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The Streets

October 2008

"I HEAR that there's a lot of girls in Nottingham," says Mike Skinner, opening the conversation in a rather chipper mood.
I explain the city's apparent swell of women harks back to when Nottingham was the centre of the lace industry.
"Nice, I like a bit of lace."
Are you wearing any at the moment?
"No. I'm never too far from it though."
Of course, Skinner is more likely to be wearing a tracksuit. He's been a poster boy for smart casual sportswear and geezer cool since the early noughties, when his debut album Original Pirate Material put UK garage in to the Top 10.
It was a collection of tales of suburbs, clubbing, drugs and boredom, delivered in his unique Birmingham-via-London accent.
Three albums on and he experienced his first backlash, criticised for appearing to moan about his lot on The Hardest Way To Make An Easy Living.
"Politically it was just very dangerous water," he admits.
"I felt that it came across as negative."
For good reason. After his dad died, just before the release of A Grand Don't Come For Free in 2004, he went off the rails and headlong into a drink and drug binge, the result of which he documented candidly on The Hardest Way...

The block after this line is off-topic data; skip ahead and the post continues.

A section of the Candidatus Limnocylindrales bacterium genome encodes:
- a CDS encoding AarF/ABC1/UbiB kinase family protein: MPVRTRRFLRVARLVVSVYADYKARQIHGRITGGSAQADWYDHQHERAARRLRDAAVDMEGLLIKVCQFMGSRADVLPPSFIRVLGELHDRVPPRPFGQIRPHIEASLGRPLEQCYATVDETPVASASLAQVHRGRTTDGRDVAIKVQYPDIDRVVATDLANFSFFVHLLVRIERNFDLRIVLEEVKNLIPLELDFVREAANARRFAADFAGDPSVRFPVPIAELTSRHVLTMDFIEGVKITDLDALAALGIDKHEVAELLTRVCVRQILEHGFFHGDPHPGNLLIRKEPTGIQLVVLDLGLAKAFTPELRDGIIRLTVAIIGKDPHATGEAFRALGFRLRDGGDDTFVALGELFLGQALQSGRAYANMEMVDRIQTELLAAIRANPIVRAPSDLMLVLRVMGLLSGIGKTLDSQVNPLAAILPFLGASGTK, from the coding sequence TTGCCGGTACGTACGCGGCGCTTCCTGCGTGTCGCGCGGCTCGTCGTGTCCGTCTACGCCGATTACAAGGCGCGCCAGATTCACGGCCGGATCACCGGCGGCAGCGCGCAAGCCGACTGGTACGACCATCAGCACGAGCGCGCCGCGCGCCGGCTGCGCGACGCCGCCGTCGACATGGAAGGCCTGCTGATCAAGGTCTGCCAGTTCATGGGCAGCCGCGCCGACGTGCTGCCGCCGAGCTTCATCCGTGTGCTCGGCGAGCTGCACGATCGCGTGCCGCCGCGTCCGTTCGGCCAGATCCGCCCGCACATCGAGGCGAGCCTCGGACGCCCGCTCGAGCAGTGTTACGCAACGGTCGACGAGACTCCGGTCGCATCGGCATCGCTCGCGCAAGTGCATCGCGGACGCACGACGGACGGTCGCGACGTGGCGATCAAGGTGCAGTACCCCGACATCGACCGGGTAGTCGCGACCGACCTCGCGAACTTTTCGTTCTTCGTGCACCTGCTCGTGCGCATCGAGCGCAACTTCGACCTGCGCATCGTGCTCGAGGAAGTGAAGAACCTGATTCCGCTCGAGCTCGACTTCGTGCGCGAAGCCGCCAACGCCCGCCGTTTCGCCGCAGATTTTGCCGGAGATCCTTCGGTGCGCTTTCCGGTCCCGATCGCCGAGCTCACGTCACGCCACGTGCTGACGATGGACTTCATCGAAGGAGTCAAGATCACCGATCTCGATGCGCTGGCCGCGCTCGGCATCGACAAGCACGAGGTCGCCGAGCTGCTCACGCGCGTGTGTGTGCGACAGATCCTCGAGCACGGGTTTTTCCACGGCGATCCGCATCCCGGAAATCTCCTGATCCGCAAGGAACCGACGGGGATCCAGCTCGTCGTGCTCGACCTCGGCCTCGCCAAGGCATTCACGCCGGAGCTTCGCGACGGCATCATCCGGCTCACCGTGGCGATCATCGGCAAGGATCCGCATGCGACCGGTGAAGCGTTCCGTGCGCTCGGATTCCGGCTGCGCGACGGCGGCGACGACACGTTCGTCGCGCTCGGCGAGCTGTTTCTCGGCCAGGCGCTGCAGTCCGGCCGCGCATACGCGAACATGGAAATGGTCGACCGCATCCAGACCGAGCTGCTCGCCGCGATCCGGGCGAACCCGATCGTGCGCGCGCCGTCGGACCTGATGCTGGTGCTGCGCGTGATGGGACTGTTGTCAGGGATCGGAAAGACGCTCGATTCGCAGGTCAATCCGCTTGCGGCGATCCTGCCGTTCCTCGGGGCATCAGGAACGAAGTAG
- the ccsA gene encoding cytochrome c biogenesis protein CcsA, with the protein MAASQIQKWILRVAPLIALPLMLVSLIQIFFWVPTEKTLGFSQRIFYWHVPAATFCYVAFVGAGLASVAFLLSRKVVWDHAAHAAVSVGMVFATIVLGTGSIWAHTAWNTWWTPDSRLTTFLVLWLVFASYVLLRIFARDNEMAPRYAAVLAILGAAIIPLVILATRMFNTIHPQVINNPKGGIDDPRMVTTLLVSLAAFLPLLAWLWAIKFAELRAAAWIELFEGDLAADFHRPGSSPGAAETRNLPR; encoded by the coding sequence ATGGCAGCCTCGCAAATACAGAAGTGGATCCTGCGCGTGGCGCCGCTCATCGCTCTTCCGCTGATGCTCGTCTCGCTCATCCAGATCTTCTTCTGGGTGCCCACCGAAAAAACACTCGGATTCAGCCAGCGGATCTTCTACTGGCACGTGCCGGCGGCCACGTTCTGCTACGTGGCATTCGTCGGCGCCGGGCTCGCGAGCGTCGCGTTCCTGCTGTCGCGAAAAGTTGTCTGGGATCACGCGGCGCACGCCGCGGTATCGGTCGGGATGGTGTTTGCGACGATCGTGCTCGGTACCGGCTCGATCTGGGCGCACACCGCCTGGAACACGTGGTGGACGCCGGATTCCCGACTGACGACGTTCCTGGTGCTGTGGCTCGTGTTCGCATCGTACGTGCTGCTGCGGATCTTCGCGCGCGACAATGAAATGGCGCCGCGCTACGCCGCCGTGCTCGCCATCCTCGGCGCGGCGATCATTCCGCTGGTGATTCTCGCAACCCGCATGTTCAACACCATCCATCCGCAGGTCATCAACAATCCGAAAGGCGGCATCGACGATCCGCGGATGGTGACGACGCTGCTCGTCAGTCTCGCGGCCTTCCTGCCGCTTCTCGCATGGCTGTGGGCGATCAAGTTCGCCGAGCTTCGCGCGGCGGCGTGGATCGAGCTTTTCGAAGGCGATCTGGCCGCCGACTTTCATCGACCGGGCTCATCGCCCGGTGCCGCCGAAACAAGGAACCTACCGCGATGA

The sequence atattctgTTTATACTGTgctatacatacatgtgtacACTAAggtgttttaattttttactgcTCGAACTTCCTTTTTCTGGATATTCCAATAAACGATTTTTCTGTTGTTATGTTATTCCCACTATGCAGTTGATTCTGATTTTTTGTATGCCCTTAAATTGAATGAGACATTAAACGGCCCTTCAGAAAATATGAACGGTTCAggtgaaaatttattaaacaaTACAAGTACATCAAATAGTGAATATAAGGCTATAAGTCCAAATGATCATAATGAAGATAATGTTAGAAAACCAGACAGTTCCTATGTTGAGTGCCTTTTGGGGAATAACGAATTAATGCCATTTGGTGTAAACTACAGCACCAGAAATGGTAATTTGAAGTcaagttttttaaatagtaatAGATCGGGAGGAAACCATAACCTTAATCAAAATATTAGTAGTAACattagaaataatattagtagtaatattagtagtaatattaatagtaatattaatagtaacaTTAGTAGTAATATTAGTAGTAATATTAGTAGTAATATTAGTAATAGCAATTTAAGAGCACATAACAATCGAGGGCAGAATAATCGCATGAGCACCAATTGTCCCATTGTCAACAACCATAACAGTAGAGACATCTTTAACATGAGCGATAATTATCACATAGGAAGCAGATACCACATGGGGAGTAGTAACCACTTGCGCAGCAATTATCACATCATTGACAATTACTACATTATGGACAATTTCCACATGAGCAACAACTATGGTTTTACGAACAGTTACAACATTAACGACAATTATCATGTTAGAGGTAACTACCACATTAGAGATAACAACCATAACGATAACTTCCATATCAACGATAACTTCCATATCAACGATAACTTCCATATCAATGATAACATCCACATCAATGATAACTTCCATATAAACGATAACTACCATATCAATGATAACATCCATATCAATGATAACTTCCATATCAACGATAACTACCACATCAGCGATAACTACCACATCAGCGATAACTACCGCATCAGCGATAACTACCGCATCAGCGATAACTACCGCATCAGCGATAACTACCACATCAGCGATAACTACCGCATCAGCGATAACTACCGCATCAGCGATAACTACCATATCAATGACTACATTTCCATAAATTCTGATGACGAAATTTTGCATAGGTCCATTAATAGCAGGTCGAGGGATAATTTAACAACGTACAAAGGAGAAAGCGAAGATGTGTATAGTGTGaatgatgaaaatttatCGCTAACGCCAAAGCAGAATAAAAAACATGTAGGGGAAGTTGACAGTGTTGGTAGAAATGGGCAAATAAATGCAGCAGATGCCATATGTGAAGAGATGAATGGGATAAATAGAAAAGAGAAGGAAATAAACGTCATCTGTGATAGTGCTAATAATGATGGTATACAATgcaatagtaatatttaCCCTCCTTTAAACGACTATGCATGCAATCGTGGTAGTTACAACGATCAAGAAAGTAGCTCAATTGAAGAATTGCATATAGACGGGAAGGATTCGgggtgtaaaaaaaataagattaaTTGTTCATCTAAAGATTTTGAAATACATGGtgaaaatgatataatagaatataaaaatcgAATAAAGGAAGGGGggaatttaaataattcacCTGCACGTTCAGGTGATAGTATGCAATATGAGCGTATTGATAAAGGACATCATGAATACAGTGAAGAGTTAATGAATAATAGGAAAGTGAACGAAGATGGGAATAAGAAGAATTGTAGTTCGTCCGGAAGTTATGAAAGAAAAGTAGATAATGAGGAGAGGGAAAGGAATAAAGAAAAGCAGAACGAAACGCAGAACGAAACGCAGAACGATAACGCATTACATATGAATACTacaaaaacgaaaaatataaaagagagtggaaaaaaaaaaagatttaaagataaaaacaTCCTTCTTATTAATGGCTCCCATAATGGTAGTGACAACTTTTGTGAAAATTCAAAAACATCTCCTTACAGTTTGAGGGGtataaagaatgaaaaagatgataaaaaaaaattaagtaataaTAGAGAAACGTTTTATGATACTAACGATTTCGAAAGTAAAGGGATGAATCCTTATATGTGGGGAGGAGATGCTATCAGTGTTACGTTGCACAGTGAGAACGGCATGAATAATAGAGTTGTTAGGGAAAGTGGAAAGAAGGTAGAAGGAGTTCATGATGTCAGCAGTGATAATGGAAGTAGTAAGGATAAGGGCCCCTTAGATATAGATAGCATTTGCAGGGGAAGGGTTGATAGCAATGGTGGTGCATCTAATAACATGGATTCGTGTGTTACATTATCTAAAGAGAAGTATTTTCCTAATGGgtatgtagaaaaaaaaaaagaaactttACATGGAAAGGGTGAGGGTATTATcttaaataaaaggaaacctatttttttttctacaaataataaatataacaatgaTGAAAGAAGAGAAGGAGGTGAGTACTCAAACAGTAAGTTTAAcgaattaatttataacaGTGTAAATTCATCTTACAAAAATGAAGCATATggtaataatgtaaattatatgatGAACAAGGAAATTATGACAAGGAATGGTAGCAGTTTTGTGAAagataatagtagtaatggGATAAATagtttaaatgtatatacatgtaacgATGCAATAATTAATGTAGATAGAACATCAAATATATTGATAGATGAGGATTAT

But with his latest, Everything Is Borrowed, he has aimed for a more positive vibe.
So, are all the demons at bay?
"I don't think I had that many demons before really but I just kind of talked about them a lot more then. I've not really changed much."
That said he's not written about the day-to-day this time and opted for wider subjects of environment, morality, history and religion.
"Well it's very autobiographical," he insists.
"But I think any story is as much about the bits you leave out than the bits that you put in. You can probably tell a lot about my mind state or who I thought was or who I wanted to be but it's all me really."
I'm not sure that makes sense but move on anyway.
Skinner still lives in London but has no wife or kids yet.
"I'm just kind of out and about really, you know," he says.
Has he considered the impact of turning 30 in November?
"I haven't really thought about it that much. If I was sitting in my bedroom smoking weed and hadn't done anything with my 20s then I might be a little worried about turning 30, but I think I've achieved a lot already."
He's also given little consideration to what happens after the fifth and – as he's previously stated – final Streets album.
"Whatever really. I haven't really thought about it. I just know that I'd like to change.
"I just don't want to be doing things by habit."

The Streets play Rock City on Saturday October 18.

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